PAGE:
Mala Marwah essays

It will be observed that the strength of artistic Memory lies in its power to transform the subject of its inspiration. Far from being merely reflective, such memory makes it possible to recount an incident in a new context with fresh significance. Much more than representation is required to refascinate this experience; in this would seem to lie a trial and passion common to a large section of modern art. The work of Madhvi Parekh presents the result of such an experience with refreshing lack of assumption, and it will become increasingly clear how her stylistic attitude supports this.

Madhvi was born and grew up in the village of Sanjaya, Gujarat. Her immediate reference was familiar; the life of the village - with few urban influences, although they formed a part of this surround - with its inclusive life-style and pace, also carried the unchanging sequence of fields being watered, old men at the hookah, the singing during the harvest; and details as the paintings of stories from the Ramayana on the dome of the Swami-Narayan Temple at Vadatal, the feeling for colour and motif in rural crafts, textiles, toys, with their welter of animal and organic images, became a familiar and enlivening element.

To consider these instances is hardly to suggest a direct parallel; at the same time, our relation to the spaces and objects we recognize and live with may often influence our sense of arrangement and order, and although we happen to imbibe certain elements to the exclusion of others we yet forward something basic and intimate through them. In the ultimate, it is the new energy we bring to such an experience that determines its present meaning. The chief factor here is the development of style Madhvi's materials (as oils, inks, pastels) are not the only disparate element; the scale she works on, the divisions of space, the very world she invokes have changed, and are different from, that of the folk artist.

Never having received formal training in art, Madhvi's earliest experiments were encou­raged by her painter husband Manu Parekh, and took the form of exercises in pen and ink, progressing from dots, lines and squares into small but animated drawings. This early work carries some of the expression and content that finds maturity in her later - and present - paintings. Madhvi begin to paint in 1969, using pastels and oils on canvas. She brings an unhindered approach to the actual activity of painting; but the overall design and sensitive arrangement of the smallest detail evince her intuitive sense of order, and her paintings remain, for all their delicate mosaic-like effect, strong and clear.

In this exhibition of her recent paintings and drawings several features are common to both, Chief among these is the presence of the frontal, centrally-placed figure, whether human or animal, surrounded by a bright sky or landscape, and always by a variety of organic images. In certain cases we observe the 'pregnant' figure - also a feature of her earlier work - one form encloses another, or other, finely-worked figures or symbols - as a fish, a bird, a child. (One human being becomes a puppet in the hands of another; the strings attaching the two hold the cosmos together.) The element of story-telling in Madhvi's work, the ordering of a variety of incidents, people, creatures and objects creates a world crammed with activity, rather like a curious play.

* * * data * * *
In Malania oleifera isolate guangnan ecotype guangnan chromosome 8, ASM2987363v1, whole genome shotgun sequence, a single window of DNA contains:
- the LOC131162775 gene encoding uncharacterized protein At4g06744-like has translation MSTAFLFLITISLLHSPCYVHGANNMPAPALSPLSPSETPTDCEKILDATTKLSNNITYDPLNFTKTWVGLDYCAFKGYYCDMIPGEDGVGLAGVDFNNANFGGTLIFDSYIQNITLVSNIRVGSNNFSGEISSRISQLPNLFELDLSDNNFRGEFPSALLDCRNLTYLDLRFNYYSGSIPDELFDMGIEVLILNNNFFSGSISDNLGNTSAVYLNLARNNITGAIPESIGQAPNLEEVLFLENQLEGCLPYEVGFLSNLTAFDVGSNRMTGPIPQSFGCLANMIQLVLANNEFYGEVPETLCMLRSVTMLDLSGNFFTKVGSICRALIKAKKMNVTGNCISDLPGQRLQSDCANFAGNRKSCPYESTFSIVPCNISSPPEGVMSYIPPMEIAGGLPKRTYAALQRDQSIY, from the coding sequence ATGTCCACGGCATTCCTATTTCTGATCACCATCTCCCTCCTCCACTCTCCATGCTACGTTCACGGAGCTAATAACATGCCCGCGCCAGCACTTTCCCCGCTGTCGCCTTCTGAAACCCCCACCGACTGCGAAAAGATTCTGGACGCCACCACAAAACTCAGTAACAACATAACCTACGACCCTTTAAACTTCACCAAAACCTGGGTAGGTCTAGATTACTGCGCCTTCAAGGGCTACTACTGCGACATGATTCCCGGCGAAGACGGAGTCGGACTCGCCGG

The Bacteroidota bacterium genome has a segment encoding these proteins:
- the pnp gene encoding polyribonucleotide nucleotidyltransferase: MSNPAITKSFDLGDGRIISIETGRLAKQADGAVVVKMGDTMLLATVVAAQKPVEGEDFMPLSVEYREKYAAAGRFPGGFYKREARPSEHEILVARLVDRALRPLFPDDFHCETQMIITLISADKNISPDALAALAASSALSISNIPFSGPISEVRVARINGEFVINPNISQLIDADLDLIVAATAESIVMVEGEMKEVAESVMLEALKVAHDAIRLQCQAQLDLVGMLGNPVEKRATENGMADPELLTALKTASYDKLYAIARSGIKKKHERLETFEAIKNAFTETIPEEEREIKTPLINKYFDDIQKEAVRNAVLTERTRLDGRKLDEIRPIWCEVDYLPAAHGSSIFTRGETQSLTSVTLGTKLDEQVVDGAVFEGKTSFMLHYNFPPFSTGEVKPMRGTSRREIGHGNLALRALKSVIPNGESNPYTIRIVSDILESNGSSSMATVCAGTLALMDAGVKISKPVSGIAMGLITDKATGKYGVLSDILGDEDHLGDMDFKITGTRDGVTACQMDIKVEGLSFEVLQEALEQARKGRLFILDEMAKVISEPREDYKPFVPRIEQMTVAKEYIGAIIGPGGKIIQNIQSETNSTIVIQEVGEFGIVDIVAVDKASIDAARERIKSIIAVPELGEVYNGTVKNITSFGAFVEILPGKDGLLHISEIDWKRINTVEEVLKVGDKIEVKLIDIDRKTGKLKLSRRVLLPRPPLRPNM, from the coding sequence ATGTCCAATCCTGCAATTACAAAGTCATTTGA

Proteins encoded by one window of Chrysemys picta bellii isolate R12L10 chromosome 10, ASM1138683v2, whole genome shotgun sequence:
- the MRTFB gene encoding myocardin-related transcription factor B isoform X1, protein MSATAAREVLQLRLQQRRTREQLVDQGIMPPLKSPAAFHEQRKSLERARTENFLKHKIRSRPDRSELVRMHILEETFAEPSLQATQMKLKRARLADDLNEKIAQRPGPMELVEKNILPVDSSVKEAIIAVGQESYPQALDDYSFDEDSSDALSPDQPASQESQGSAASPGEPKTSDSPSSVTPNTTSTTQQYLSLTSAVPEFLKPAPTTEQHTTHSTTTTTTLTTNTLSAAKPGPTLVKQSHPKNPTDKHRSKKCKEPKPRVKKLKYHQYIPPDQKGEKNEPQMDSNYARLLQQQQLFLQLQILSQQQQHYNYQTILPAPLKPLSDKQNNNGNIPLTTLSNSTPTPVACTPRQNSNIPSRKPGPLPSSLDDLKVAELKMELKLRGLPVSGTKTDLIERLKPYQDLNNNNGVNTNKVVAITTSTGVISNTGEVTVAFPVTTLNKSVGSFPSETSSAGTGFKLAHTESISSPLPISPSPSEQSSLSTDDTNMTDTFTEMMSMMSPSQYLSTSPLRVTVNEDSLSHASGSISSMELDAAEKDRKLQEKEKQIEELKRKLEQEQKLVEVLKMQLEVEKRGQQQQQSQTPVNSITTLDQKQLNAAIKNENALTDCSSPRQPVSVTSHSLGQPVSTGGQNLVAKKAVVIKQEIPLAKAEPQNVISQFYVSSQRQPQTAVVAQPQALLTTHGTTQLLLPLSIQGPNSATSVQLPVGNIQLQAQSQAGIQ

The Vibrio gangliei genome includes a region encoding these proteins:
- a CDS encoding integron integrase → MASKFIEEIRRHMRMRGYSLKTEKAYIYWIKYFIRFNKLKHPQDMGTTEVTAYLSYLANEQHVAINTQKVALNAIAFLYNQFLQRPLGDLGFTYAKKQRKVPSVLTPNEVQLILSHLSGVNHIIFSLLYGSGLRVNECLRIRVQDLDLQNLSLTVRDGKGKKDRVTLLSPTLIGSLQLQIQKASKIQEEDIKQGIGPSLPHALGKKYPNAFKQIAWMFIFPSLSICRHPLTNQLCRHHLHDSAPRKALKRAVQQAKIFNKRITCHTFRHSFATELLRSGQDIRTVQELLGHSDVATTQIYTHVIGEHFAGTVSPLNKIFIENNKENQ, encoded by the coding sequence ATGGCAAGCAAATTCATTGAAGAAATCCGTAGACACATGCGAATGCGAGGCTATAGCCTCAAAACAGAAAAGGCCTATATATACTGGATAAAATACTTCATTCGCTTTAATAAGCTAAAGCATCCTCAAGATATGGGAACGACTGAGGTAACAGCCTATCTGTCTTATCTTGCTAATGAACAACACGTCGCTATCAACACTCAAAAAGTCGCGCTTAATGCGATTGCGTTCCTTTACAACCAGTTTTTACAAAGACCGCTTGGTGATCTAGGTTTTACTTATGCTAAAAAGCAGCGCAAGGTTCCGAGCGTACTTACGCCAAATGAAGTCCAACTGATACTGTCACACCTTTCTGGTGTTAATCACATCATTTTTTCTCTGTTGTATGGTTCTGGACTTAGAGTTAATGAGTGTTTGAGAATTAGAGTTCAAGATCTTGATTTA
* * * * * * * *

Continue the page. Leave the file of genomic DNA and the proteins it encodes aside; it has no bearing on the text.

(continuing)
The element of narration, the relation of one incident to another, however simple, follows back into one of the oldest traditions, that of communicating an occasion or series of events visually. This tendency to narrate, as has been mentioned, is not a small feature of Madhvi's work, and in fact directs the very composition of her paintings. At this point it must also be said that where we cannot regard the subject-matter in her paintings as 'unfolding' in a sequential manner so as to suggest a formal narrative, we see her incli­nation to describe specific creatures performing particular activities with simultaneity, where numbers of minutely described events take place regardless of time and space divisions (and even of gravity), describing a world of concentrated animation. A little body rides an animal over the field; a crow settles on a tower-like tree; people walk about; a little being stops to stare at the same time as the chief performer - man, horse, bird or humanoid - dominates the landscape. Star-shaped creatures weave through a field of dots and striations, the splashes and strokes of colour skipping over the surface like knots over a net.

In a few of her paintings Madhvi, in shedding the detail of surface drawing, has taken a markedly new direction, as in 'Dancing Bull and Friends', and her preoccupation with space is resultantly different. Here, the protagonist relates to the other animals and creatures in a manner that liberates the movement of the figures. In this development Madhvi can be seen to have assimilated and transformed a seemingly traditional image into a personal and modern metaphor. The tense quality that runs through her work is the result of such an attitude; a conjunction between mind and matter; the artist's own state moulding an external influence; indeed, it would seem that her direct contact with this same physical world has prompted such expression. Madhvi's work would seem to exude this passion,

Not least is the interest in the story itself - the heart of the telling. We know it to be a place inhabited by things we are familiar with, both in our conscious and unconscious stales. It is also Madhvi's view of a world where growth surges from object to object in constantly changing patterns, and underlines her desire to comprehend and identify mutual aspects of an intimate, elemental universe.

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